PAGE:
Karl Foord - Extension Educator, Horticulture
I have a Meyer lemon (Citrus × meyeri) which goes outside in the summer and struggles through the long Minnesota winter. This is a wonderful plant with fragrant blossoms and nice fruit. I noticed a lot of very small white cottony blobs on the stems and leaves as well as some scale insects. I believe I have California red scale (Aonidiella aurantii). According to Whitney Cranshaw in his Garden Insects of North America this scale affects many ornamental plants and can be a serious pest of citrus. The adult females are round, reddish orange, and have concentric rings on the cover. Young stages produce some cottony filaments of wax around their body; later stages form the more solid cover.
This scale insect has a fascinating life cycle that features a sessile female and a winged male (Exhibit 1).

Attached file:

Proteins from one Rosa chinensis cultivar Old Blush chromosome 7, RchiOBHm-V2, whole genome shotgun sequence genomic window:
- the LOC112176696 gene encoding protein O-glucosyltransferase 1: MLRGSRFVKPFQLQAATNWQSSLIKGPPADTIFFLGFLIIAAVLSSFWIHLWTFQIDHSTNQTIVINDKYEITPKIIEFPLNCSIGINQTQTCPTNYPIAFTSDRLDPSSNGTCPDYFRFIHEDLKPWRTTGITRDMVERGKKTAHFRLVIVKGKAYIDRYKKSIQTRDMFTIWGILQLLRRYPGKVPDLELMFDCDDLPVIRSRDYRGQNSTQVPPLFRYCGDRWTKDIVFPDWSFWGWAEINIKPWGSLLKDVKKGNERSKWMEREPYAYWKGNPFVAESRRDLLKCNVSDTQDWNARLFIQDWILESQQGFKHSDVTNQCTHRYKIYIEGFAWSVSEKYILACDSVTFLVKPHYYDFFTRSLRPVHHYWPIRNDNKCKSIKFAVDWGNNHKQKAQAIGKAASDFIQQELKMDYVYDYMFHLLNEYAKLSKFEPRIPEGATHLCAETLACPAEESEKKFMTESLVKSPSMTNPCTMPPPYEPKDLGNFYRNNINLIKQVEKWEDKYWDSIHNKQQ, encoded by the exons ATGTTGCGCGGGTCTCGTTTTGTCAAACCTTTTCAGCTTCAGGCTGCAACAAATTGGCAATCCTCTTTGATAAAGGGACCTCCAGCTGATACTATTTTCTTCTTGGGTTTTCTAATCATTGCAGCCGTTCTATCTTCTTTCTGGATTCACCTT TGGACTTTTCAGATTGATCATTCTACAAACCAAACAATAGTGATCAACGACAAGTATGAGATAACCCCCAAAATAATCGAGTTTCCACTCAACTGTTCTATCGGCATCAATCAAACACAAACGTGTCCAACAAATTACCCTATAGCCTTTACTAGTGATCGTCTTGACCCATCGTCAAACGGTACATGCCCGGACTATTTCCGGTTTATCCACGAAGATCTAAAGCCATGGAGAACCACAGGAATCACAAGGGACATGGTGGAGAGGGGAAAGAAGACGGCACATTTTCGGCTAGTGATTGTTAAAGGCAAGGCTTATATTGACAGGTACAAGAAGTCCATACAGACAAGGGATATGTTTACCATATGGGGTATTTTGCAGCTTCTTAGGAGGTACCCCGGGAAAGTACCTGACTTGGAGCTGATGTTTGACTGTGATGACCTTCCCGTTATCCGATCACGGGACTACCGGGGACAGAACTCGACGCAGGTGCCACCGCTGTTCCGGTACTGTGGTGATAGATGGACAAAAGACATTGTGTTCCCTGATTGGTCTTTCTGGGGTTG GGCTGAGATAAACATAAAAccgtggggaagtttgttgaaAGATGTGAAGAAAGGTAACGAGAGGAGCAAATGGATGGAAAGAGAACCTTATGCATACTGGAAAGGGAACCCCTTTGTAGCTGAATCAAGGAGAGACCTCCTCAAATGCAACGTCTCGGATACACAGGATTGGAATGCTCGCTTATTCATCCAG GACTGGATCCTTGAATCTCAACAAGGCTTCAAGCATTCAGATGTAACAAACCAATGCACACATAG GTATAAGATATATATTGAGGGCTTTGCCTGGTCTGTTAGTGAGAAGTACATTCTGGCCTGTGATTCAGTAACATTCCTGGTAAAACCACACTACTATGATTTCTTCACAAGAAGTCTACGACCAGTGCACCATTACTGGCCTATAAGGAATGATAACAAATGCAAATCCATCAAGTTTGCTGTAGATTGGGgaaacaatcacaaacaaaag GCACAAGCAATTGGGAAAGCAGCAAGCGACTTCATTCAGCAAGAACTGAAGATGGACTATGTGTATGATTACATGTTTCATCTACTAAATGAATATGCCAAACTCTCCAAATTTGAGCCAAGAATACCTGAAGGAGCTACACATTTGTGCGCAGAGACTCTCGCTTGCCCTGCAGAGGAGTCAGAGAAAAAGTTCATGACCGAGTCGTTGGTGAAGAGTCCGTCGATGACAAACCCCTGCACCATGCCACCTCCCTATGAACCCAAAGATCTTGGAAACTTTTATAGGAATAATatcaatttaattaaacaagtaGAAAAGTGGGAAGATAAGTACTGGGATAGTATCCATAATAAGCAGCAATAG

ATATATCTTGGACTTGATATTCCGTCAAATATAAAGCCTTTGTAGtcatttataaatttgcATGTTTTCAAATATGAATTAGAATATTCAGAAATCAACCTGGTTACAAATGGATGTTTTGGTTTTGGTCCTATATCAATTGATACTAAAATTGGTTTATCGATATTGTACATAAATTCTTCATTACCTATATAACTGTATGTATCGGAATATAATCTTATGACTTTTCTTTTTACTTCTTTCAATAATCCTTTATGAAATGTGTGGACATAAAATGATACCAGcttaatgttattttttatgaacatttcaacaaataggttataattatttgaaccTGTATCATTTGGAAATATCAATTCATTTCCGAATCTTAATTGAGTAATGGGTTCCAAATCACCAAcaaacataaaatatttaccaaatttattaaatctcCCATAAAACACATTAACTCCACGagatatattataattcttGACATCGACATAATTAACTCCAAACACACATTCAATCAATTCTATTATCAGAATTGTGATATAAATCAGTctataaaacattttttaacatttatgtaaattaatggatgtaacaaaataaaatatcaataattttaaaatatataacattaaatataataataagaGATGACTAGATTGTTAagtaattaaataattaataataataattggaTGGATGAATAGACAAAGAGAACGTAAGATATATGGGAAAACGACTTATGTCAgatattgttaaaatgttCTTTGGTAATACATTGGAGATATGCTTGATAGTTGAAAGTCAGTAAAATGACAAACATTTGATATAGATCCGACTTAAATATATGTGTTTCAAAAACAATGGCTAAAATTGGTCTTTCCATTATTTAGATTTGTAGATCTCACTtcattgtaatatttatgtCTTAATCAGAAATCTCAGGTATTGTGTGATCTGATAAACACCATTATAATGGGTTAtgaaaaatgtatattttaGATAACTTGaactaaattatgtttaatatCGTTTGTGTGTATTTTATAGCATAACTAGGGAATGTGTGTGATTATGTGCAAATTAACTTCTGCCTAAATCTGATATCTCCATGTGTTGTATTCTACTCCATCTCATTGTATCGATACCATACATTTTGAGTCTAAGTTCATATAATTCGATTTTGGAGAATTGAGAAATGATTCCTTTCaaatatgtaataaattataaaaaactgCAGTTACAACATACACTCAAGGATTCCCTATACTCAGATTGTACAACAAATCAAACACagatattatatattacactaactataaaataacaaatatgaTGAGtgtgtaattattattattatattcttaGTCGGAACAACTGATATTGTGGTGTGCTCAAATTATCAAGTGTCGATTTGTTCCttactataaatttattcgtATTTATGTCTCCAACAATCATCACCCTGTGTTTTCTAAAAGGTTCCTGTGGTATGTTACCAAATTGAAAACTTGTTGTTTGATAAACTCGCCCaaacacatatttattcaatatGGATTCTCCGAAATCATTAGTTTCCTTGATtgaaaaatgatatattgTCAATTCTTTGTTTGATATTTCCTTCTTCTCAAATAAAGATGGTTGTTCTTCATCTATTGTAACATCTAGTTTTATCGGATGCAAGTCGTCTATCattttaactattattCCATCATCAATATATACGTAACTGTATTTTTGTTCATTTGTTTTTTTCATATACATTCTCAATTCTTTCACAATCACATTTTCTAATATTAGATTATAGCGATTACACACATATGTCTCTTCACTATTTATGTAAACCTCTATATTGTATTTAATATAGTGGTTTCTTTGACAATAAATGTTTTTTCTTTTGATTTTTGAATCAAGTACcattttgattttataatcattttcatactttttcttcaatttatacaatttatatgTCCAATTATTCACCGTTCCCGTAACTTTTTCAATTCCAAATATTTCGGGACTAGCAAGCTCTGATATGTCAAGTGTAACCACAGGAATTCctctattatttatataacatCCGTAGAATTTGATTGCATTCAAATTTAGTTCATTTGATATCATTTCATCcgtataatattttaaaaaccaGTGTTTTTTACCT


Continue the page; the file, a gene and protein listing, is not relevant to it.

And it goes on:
I clipped a citrus leaf and examined it under the dissecting scope. I found a sessile female (photo 1) and when I turned her over several crawlers exited (photos 2 & 3). I also found
white caps (photos 4 & 5), late first instars (photo 6) and an individual in first molt.
Photo 2: California red scale (Aonidiella aurantii) overturned female with exiting crawler
Photo 3: California red scale (Aonidiella aurantii) overturned female with exiting crawler
Such a lifestyle made me curious as to how such species mate (Exhibit 2).
To eliminate the scale, I put the pot in the shower and try to hose off the scale. This knocks them down but does not eliminate them. This is probably an excellent time to consider the use of imidacloprid as a systemic insecticide. The plant is showing some flowers now and no pollinators will have access to these flowers. In addition the material will only be in the pot in a plant holder box in the house and so no chance of contamination of our water systems.
For more information see the excellent publication from the University of California Division of Agriculture and Natural Resources.